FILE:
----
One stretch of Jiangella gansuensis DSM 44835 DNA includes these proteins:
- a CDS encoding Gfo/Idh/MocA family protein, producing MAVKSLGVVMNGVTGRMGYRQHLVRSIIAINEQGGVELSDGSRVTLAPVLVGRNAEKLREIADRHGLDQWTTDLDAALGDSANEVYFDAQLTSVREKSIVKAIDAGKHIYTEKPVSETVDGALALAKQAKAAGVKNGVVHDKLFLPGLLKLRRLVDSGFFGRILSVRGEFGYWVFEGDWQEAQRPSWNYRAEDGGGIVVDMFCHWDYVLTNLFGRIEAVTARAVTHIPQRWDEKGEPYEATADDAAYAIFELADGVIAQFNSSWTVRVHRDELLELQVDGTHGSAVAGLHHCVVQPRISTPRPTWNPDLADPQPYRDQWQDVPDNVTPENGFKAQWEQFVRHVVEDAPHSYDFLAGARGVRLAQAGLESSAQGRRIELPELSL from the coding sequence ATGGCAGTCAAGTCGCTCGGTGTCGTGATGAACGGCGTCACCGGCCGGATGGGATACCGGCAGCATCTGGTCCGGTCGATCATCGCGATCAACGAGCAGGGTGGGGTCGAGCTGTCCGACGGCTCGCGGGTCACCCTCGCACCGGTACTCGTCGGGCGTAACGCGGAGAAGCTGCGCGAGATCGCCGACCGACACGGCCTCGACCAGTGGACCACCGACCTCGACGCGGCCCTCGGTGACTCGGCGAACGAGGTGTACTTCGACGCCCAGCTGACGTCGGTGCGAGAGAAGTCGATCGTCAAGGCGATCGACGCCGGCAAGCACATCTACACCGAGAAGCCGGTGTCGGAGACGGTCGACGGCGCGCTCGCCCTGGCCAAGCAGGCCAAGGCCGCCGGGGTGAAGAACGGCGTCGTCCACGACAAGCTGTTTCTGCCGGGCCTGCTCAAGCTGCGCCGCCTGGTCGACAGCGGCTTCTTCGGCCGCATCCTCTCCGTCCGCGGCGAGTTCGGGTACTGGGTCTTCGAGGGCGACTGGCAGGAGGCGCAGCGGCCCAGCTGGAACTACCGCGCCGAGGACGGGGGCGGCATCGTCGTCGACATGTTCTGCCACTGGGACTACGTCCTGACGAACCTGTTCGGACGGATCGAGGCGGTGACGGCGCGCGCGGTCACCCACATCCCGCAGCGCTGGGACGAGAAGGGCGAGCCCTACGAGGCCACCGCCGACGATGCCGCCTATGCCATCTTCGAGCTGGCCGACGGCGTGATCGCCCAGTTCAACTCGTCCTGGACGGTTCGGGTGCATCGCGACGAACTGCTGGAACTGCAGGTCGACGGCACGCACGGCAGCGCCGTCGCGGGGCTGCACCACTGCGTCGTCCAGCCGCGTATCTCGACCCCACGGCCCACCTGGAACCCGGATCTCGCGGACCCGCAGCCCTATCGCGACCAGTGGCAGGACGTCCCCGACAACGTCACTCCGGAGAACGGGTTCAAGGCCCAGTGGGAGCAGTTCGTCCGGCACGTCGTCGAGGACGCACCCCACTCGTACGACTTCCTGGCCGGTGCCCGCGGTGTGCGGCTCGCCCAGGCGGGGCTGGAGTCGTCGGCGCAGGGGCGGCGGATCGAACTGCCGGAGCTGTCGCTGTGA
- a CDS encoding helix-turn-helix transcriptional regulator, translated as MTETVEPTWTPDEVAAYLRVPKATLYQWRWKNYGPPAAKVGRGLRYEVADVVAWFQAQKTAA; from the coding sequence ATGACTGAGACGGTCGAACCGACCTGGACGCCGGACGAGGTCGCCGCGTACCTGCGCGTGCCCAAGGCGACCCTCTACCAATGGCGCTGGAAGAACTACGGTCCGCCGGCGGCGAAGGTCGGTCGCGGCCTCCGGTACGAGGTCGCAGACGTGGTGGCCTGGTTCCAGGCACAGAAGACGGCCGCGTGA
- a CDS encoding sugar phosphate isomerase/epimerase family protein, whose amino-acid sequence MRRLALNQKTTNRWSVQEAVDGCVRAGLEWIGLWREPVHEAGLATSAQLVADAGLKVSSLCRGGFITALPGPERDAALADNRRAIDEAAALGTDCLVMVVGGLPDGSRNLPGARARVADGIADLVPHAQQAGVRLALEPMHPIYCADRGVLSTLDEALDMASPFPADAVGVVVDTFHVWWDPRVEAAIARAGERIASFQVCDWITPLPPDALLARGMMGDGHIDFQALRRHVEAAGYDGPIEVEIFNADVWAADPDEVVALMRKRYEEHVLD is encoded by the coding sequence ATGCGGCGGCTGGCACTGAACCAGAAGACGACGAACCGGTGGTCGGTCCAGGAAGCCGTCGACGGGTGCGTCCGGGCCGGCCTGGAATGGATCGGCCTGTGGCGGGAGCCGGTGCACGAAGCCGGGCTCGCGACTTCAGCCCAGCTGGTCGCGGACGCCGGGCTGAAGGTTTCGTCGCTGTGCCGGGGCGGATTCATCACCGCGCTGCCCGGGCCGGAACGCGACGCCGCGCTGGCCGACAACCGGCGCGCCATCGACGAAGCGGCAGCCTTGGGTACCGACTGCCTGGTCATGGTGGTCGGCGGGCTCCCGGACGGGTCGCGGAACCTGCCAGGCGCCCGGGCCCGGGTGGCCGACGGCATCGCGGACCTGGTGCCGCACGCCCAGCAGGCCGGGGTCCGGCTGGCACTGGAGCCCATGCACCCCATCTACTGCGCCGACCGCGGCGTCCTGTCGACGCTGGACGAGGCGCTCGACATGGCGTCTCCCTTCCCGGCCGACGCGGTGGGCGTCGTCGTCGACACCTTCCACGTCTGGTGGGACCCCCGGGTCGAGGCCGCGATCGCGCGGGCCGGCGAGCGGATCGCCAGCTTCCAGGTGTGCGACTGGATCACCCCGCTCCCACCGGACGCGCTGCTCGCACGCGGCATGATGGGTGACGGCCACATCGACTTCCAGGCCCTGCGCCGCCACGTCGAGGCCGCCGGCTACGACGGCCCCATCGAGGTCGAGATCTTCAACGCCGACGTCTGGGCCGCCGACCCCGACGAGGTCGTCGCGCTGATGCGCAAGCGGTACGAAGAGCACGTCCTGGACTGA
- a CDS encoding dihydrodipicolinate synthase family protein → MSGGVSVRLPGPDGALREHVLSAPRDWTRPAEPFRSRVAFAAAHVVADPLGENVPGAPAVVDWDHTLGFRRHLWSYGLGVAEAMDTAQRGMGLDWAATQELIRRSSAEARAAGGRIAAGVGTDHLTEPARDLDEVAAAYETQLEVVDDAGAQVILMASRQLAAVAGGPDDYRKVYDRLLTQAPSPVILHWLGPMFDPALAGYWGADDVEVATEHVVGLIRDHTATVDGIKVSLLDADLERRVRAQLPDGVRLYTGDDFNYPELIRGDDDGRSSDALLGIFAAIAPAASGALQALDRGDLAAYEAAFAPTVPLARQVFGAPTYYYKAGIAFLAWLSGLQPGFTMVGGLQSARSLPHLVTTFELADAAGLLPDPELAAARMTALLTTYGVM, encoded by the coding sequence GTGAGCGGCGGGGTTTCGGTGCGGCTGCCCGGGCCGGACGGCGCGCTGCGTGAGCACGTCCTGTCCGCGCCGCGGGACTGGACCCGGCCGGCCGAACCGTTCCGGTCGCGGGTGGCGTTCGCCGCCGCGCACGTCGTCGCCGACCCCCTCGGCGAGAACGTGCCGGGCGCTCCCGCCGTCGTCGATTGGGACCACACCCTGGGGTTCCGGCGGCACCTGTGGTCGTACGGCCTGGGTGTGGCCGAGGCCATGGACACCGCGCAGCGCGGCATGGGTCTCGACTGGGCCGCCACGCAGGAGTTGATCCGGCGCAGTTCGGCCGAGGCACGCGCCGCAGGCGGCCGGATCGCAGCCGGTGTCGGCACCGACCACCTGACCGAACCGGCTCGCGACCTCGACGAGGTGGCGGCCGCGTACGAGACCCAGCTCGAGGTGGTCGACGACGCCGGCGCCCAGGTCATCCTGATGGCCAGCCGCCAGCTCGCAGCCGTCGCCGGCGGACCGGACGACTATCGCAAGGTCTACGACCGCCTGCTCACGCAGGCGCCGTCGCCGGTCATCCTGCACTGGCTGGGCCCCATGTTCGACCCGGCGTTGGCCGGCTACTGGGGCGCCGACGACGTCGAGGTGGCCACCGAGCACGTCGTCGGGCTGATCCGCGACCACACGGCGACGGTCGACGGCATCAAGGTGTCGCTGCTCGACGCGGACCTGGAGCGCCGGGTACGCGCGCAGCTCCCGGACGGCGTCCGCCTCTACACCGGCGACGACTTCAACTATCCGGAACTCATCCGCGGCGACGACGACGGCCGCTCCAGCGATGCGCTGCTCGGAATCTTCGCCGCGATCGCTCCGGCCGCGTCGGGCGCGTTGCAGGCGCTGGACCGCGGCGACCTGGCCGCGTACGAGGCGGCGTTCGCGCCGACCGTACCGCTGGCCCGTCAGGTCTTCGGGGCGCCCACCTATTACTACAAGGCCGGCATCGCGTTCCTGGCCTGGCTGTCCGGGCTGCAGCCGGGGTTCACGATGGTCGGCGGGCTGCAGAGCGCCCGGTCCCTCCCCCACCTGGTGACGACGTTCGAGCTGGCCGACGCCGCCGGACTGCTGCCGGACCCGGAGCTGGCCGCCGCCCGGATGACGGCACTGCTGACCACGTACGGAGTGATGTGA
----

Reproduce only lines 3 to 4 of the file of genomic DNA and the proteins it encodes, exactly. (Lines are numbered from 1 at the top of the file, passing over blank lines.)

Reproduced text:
- a CDS encoding helix-turn-helix transcriptional regulator, translated as MTETVEPTWTPDEVAAYLRVPKATLYQWRWKNYGPPAAKVGRGLRYEVADVVAWFQAQKTAA; from the coding sequence ATGACTGAGACGGTCGAACCGACCTGGACGCCGGACGAGGTCGCCGCGTACCTGCGCGTGCCCAAGGCGACCCTCTACCAATGGCGCTGGAAGAACTACGGTCCGCCGGCGGCGAAGGTCGGTCGCGGCCTCCGGTACGAGGTCGCAGACGTGGTGGCCTGGTTCCAGGCACAGAAGACGGCCGCGTGA
- a CDS encoding sugar phosphate isomerase/epimerase family protein, whose amino-acid sequence MRRLALNQKTTNRWSVQEAVDGCVRAGLEWIGLWREPVHEAGLATSAQLVADAGLKVSSLCRGGFITALPGPERDAALADNRRAIDEAAALGTDCLVMVVGGLPDGSRNLPGARARVADGIADLVPHAQQAGVRLALEPMHPIYCADRGVLSTLDEALDMASPFPADAVGVVVDTFHVWWDPRVEAAIARAGERIASFQVCDWITPLPPDALLARGMMGDGHIDFQALRRHVEAAGYDGPIEVEIFNADVWAADPDEVVALMRKRYEEHVLD is encoded by the coding sequence ATGCGGCGGCTGGCACTGAACCAGAAGACGACGAACCGGTGGTCGGTCCAGGAAGCCGTCGACGGGTGCGTCCGGGCCGGCCTGGAATGGATCGGCCTGTGGCGGGAGCCGGTGCACGAAGCCGGGCTCGCGACTTCAGCCCAGCTGGTCGCGGACGCCGGGCTGAAGGTTTCGTCGCTGTGCCGGGGCGGATTCATCACCGCGCTGCCCGGGCCGGAACGCGACGCCGCGCTGGCCGACAACCGGCGCGCCATCGACGAAGCGGCAGCCTTGGGTACCGACTGCCTGGTCATGGTGGTCGGCGGGCTCCCGGACGGGTCGCGGAACCTGCCAGGCGCCCGGGCCCGGGTGGCCGACGGCATCGCGGACCTGGTGCCGCACGCCCAGCAGGCCGGGGTCCGGCTGGCACTGGAGCCCATGCACCCCATCTACTGCGCCGACCGCGGCGTCCTGTCGACGCTGGACGAGGCGCTCGACATGGCGTCTCCCTTCCCGGCCGACGCGGTGGGCGTCGTCGTCGACACCTTCCACGTCTGGTGGGACCCCCGGGTCGAGGCCGCGATCGCGCGGGCCGGCGAGCGGATCGCCAGCTTCCAGGTGTGCGACTGGATCACCCCGCTCCCACCGGACGCGCTGCTCGCACGCGGCATGATGGGTGACGGCCACATCGACTTCCAGGCCCTGCGCCGCCACGTCGAGGCCGCCGGCTACGACGGCCCCATCGAGGTCGAGATCTTCAACGCCGACGTCTGGGCCGCCGACCCCGACGAGGTCGTCGCGCTGATGCGCAAGCGGTACGAAGAGCACGTCCTGGACTGA